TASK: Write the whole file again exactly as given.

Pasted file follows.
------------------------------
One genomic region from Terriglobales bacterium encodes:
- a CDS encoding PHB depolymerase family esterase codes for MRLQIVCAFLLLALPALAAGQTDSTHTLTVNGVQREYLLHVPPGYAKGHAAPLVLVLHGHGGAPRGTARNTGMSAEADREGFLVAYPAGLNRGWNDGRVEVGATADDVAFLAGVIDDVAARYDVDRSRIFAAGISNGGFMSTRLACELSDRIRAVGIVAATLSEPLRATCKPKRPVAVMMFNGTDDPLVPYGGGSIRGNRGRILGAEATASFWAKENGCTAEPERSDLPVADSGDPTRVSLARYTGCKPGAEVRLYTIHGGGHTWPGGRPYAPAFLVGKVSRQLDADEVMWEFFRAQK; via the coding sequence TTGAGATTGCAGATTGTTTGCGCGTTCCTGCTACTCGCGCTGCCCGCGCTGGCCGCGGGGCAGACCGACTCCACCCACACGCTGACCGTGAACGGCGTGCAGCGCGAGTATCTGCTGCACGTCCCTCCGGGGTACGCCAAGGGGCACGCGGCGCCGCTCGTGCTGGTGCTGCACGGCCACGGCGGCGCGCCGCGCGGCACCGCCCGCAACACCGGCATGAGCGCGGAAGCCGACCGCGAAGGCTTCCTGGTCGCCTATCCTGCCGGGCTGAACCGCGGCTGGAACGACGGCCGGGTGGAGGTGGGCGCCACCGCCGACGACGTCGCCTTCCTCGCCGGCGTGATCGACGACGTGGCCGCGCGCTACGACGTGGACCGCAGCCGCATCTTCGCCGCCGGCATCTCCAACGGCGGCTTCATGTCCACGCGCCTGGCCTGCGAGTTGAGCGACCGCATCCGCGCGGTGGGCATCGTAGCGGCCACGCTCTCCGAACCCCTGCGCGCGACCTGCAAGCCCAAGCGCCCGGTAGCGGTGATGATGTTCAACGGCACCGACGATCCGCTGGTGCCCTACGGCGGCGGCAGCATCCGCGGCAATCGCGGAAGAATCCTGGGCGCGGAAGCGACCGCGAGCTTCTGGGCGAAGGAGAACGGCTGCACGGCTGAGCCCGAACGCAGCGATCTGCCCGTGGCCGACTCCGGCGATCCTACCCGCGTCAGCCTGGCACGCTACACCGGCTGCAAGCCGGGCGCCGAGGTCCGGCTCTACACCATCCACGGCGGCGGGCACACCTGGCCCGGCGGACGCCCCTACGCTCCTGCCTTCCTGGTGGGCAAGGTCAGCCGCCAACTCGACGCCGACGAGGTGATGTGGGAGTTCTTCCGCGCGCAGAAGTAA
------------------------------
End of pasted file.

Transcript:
One genomic region from Terriglobales bacterium encodes:
- a CDS encoding PHB depolymerase family esterase codes for MRLQIVCAFLLLALPALAAGQTDSTHTLTVNGVQREYLLHVPPGYAKGHAAPLVLVLHGHGGAPRGTARNTGMSAEADREGFLVAYPAGLNRGWNDGRVEVGATADDVAFLAGVIDDVAARYDVDRSRIFAAGISNGGFMSTRLACELSDRIRAVGIVAATLSEPLRATCKPKRPVAVMMFNGTDDPLVPYGGGSIRGNRGRILGAEATASFWAKENGCTAEPERSDLPVADSGDPTRVSLARYTGCKPGAEVRLYTIHGGGHTWPGGRPYAPAFLVGKVSRQLDADEVMWEFFRAQK; via the coding sequence TTGAGATTGCAGATTGTTTGCGCGTTCCTGCTACTCGCGCTGCCCGCGCTGGCCGCGGGGCAGACCGACTCCACCCACACGCTGACCGTGAACGGCGTGCAGCGCGAGTATCTGCTGCACGTCCCTCCGGGGTACGCCAAGGGGCACGCGGCGCCGCTCGTGCTGGTGCTGCACGGCCACGGCGGCGCGCCGCGCGGCACCGCCCGCAACACCGGCATGAGCGCGGAAGCCGACCGCGAAGGCTTCCTGGTCGCCTATCCTGCCGGGCTGAACCGCGGCTGGAACGACGGCCGGGTGGAGGTGGGCGCCACCGCCGACGACGTCGCCTTCCTCGCCGGCGTGATCGACGACGTGGCCGCGCGCTACGACGTGGACCGCAGCCGCATCTTCGCCGCCGGCATCTCCAACGGCGGCTTCATGTCCACGCGCCTGGCCTGCGAGTTGAGCGACCGCATCCGCGCGGTGGGCATCGTAGCGGCCACGCTCTCCGAACCCCTGCGCGCGACCTGCAAGCCCAAGCGCCCGGTAGCGGTGATGATGTTCAACGGCACCGACGATCCGCTGGTGCCCTACGGCGGCGGCAGCATCCGCGGCAATCGCGGAAGAATCCTGGGCGCGGAAGCGACCGCGAGCTTCTGGGCGAAGGAGAACGGCTGCACGGCTGAGCCCGAACGCAGCGATCTGCCCGTGGCCGACTCCGGCGATCCTACCCGCGTCAGCCTGGCACGCTACACCGGCTGCAAGCCGGGCGCCGAGGTCCGGCTCTACACCATCCACGGCGGCGGGCACACCTGGCCCGGCGGACGCCCCTACGCTCCTGCCTTCCTGGTGGGCAAGGTCAGCCGCCAACTCGACGCCGACGAGGTGATGTGGGAGTTCTTCCGCGCGCAGAAGTAA